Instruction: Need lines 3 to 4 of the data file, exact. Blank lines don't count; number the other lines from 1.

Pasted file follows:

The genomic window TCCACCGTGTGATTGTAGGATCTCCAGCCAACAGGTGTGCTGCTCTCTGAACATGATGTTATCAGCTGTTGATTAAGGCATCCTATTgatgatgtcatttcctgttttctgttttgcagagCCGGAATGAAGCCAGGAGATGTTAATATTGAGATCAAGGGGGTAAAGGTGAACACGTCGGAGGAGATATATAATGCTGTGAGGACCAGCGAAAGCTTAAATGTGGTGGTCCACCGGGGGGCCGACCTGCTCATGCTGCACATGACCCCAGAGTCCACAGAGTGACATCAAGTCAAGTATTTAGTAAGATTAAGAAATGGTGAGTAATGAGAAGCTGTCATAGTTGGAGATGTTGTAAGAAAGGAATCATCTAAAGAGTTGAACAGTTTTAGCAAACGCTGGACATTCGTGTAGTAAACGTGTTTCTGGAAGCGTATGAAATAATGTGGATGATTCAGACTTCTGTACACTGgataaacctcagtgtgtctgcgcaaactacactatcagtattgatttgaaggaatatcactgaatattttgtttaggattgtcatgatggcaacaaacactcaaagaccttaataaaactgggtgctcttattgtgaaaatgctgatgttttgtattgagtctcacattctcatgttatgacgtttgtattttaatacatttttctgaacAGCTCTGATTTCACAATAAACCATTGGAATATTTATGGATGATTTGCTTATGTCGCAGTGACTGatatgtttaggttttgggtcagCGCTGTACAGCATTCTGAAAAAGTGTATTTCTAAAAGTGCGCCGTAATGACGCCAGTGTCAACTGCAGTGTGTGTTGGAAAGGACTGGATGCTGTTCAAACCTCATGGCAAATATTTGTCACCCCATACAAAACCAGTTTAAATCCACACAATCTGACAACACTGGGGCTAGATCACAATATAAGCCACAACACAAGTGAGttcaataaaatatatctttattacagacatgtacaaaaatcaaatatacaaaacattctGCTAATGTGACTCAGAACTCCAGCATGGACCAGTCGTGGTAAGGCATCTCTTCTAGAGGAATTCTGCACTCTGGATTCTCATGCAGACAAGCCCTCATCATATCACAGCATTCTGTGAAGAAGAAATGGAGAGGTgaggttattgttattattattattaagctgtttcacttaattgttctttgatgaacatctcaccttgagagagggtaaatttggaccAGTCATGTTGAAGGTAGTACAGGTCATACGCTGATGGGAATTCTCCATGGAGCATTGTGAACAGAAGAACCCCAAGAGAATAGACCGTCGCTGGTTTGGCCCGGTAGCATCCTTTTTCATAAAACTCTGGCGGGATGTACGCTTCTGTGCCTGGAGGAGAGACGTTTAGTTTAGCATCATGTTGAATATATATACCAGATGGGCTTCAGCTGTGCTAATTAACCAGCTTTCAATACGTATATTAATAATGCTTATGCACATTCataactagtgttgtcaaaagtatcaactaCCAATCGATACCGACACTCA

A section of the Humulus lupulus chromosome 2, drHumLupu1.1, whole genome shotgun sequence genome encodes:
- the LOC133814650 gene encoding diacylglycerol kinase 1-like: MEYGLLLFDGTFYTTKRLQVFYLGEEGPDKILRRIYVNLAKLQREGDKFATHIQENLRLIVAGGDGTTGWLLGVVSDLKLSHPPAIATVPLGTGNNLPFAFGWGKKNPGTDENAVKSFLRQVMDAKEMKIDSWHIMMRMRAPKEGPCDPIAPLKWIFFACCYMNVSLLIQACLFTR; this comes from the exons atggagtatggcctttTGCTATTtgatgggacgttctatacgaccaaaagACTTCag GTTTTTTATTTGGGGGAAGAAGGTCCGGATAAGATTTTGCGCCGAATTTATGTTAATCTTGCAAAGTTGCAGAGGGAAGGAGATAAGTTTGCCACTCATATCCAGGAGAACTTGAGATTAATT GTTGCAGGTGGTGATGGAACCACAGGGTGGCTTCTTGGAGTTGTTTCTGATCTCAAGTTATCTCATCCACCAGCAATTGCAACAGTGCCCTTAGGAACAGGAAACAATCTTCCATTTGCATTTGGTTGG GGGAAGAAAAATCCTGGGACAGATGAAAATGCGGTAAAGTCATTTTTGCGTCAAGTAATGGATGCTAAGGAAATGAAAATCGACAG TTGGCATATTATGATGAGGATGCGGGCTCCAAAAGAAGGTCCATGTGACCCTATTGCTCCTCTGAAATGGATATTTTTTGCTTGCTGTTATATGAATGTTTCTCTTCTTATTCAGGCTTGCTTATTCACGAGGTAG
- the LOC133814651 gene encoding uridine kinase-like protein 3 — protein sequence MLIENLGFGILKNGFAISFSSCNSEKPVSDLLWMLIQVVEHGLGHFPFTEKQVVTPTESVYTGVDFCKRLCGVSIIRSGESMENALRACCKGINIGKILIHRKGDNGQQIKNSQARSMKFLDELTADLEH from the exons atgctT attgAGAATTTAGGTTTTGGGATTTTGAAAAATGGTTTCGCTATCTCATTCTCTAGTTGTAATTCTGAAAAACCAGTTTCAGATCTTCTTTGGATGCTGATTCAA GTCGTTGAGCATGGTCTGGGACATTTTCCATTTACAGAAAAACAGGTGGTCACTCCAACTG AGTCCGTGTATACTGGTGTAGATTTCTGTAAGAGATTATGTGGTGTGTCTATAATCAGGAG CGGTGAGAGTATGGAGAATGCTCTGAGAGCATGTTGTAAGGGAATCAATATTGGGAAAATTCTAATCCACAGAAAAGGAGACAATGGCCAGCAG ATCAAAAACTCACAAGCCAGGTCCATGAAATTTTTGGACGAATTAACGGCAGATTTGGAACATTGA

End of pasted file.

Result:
- the LOC133814650 gene encoding diacylglycerol kinase 1-like: MEYGLLLFDGTFYTTKRLQVFYLGEEGPDKILRRIYVNLAKLQREGDKFATHIQENLRLIVAGGDGTTGWLLGVVSDLKLSHPPAIATVPLGTGNNLPFAFGWGKKNPGTDENAVKSFLRQVMDAKEMKIDSWHIMMRMRAPKEGPCDPIAPLKWIFFACCYMNVSLLIQACLFTR; this comes from the exons atggagtatggcctttTGCTATTtgatgggacgttctatacgaccaaaagACTTCag GTTTTTTATTTGGGGGAAGAAGGTCCGGATAAGATTTTGCGCCGAATTTATGTTAATCTTGCAAAGTTGCAGAGGGAAGGAGATAAGTTTGCCACTCATATCCAGGAGAACTTGAGATTAATT GTTGCAGGTGGTGATGGAACCACAGGGTGGCTTCTTGGAGTTGTTTCTGATCTCAAGTTATCTCATCCACCAGCAATTGCAACAGTGCCCTTAGGAACAGGAAACAATCTTCCATTTGCATTTGGTTGG GGGAAGAAAAATCCTGGGACAGATGAAAATGCGGTAAAGTCATTTTTGCGTCAAGTAATGGATGCTAAGGAAATGAAAATCGACAG TTGGCATATTATGATGAGGATGCGGGCTCCAAAAGAAGGTCCATGTGACCCTATTGCTCCTCTGAAATGGATATTTTTTGCTTGCTGTTATATGAATGTTTCTCTTCTTATTCAGGCTTGCTTATTCACGAGGTAG
- the LOC133814651 gene encoding uridine kinase-like protein 3 — protein sequence MLIENLGFGILKNGFAISFSSCNSEKPVSDLLWMLIQVVEHGLGHFPFTEKQVVTPTESVYTGVDFCKRLCGVSIIRSGESMENALRACCKGINIGKILIHRKGDNGQQIKNSQARSMKFLDELTADLEH from the exons atgctT attgAGAATTTAGGTTTTGGGATTTTGAAAAATGGTTTCGCTATCTCATTCTCTAGTTGTAATTCTGAAAAACCAGTTTCAGATCTTCTTTGGATGCTGATTCAA GTCGTTGAGCATGGTCTGGGACATTTTCCATTTACAGAAAAACAGGTGGTCACTCCAACTG AGTCCGTGTATACTGGTGTAGATTTCTGTAAGAGATTATGTGGTGTGTCTATAATCAGGAG CGGTGAGAGTATGGAGAATGCTCTGAGAGCATGTTGTAAGGGAATCAATATTGGGAAAATTCTAATCCACAGAAAAGGAGACAATGGCCAGCAG ATCAAAAACTCACAAGCCAGGTCCATGAAATTTTTGGACGAATTAACGGCAGATTTGGAACATTGA